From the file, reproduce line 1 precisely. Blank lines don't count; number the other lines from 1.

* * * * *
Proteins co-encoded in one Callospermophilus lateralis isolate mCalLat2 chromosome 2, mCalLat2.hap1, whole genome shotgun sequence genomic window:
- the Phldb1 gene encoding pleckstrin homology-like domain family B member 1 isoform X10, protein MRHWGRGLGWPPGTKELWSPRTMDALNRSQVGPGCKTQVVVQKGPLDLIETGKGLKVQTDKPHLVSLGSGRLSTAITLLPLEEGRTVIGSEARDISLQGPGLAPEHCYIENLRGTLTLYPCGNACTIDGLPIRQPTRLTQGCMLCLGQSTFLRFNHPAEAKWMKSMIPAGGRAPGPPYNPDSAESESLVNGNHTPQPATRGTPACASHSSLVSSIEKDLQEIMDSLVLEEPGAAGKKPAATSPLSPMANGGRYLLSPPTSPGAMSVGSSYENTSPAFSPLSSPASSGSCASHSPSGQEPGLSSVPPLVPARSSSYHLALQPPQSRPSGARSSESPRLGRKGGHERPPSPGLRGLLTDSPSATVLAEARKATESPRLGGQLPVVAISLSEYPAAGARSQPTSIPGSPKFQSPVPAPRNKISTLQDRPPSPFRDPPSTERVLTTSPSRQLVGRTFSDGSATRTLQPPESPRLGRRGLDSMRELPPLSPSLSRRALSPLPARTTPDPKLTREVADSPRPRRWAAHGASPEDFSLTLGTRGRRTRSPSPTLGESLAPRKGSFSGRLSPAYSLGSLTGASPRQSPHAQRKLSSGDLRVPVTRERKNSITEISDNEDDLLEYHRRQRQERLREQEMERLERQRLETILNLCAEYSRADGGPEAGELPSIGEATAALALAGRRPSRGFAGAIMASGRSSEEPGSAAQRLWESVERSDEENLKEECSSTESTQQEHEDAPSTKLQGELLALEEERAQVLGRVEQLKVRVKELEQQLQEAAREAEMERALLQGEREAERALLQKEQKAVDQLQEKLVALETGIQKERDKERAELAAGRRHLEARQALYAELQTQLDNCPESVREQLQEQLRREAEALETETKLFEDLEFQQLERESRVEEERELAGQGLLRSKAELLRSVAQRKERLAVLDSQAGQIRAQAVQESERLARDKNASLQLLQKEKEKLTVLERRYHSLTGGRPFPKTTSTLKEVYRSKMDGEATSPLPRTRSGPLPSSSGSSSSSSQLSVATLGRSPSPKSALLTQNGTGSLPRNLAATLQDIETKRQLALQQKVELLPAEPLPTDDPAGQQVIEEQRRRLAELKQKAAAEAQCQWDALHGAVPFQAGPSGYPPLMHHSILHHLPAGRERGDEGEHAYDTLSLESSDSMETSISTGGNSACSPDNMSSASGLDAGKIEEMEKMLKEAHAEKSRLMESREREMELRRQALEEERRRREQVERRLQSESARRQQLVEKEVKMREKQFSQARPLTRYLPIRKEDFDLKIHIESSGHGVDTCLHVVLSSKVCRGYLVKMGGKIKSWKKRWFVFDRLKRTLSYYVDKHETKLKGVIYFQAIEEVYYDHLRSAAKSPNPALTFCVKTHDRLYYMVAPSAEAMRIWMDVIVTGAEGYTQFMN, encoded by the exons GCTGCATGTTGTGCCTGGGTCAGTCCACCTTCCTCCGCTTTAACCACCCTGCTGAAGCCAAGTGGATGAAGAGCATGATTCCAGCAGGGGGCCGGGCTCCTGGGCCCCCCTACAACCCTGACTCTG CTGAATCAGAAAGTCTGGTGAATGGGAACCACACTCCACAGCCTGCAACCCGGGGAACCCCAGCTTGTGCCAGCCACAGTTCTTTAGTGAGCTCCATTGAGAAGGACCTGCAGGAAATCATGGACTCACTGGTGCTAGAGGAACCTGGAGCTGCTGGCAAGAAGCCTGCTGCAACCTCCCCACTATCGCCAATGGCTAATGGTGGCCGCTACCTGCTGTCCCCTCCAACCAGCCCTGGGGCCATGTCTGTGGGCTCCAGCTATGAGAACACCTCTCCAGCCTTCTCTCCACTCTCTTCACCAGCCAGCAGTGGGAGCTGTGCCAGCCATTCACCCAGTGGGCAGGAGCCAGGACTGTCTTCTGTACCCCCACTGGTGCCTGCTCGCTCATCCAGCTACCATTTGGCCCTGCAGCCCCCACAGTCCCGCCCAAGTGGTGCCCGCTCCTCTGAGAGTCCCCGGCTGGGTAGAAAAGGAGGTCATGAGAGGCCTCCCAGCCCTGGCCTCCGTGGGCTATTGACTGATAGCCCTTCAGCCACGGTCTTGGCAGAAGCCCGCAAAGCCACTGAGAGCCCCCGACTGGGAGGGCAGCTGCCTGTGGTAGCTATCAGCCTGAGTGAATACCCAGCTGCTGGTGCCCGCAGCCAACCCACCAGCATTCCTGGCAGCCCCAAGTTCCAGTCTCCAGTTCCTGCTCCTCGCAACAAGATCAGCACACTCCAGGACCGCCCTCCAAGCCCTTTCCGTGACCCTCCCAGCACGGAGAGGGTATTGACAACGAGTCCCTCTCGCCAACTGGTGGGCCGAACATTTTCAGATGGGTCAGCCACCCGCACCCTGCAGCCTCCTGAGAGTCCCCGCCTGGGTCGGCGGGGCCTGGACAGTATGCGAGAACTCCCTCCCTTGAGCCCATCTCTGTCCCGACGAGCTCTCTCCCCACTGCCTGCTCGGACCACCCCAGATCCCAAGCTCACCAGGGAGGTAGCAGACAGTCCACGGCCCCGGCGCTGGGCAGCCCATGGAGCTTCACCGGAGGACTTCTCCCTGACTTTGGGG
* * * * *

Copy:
Proteins co-encoded in one Callospermophilus lateralis isolate mCalLat2 chromosome 2, mCalLat2.hap1, whole genome shotgun sequence genomic window: